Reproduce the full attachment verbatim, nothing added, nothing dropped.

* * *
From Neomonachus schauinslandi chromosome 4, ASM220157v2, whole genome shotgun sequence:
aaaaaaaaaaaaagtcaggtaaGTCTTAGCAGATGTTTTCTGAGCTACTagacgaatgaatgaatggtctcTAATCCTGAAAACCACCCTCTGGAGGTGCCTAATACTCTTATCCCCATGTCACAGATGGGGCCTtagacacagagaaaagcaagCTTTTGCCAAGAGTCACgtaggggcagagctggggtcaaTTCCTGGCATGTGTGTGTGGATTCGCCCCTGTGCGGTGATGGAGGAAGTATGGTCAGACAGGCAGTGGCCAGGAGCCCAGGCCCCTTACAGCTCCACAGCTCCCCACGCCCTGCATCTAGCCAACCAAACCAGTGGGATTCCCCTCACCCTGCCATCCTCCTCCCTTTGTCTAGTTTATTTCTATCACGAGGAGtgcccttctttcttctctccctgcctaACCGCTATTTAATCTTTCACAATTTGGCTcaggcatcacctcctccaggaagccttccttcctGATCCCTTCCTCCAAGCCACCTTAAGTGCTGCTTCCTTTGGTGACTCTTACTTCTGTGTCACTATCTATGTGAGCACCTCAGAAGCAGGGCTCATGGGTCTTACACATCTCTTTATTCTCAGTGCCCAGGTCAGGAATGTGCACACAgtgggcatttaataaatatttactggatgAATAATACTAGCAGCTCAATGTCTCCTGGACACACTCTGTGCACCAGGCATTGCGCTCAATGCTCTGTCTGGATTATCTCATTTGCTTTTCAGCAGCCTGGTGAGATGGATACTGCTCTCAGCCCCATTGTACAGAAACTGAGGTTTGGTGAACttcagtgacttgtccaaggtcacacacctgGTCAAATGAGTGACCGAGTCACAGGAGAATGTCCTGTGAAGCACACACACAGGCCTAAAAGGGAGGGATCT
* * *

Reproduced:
From Neomonachus schauinslandi chromosome 4, ASM220157v2, whole genome shotgun sequence:
aaaaaaaaaaaaagtcaggtaaGTCTTAGCAGATGTTTTCTGAGCTACTagacgaatgaatgaatggtctcTAATCCTGAAAACCACCCTCTGGAGGTGCCTAATACTCTTATCCCCATGTCACAGATGGGGCCTtagacacagagaaaagcaagCTTTTGCCAAGAGTCACgtaggggcagagctggggtcaaTTCCTGGCATGTGTGTGTGGATTCGCCCCTGTGCGGTGATGGAGGAAGTATGGTCAGACAGGCAGTGGCCAGGAGCCCAGGCCCCTTACAGCTCCACAGCTCCCCACGCCCTGCATCTAGCCAACCAAACCAGTGGGATTCCCCTCACCCTGCCATCCTCCTCCCTTTGTCTAGTTTATTTCTATCACGAGGAGtgcccttctttcttctctccctgcctaACCGCTATTTAATCTTTCACAATTTGGCTcaggcatcacctcctccaggaagccttccttcctGATCCCTTCCTCCAAGCCACCTTAAGTGCTGCTTCCTTTGGTGACTCTTACTTCTGTGTCACTATCTATGTGAGCACCTCAGAAGCAGGGCTCATGGGTCTTACACATCTCTTTATTCTCAGTGCCCAGGTCAGGAATGTGCACACAgtgggcatttaataaatatttactggatgAATAATACTAGCAGCTCAATGTCTCCTGGACACACTCTGTGCACCAGGCATTGCGCTCAATGCTCTGTCTGGATTATCTCATTTGCTTTTCAGCAGCCTGGTGAGATGGATACTGCTCTCAGCCCCATTGTACAGAAACTGAGGTTTGGTGAACttcagtgacttgtccaaggtcacacacctgGTCAAATGAGTGACCGAGTCACAGGAGAATGTCCTGTGAAGCACACACACAGGCCTAAAAGGGAGGGATCT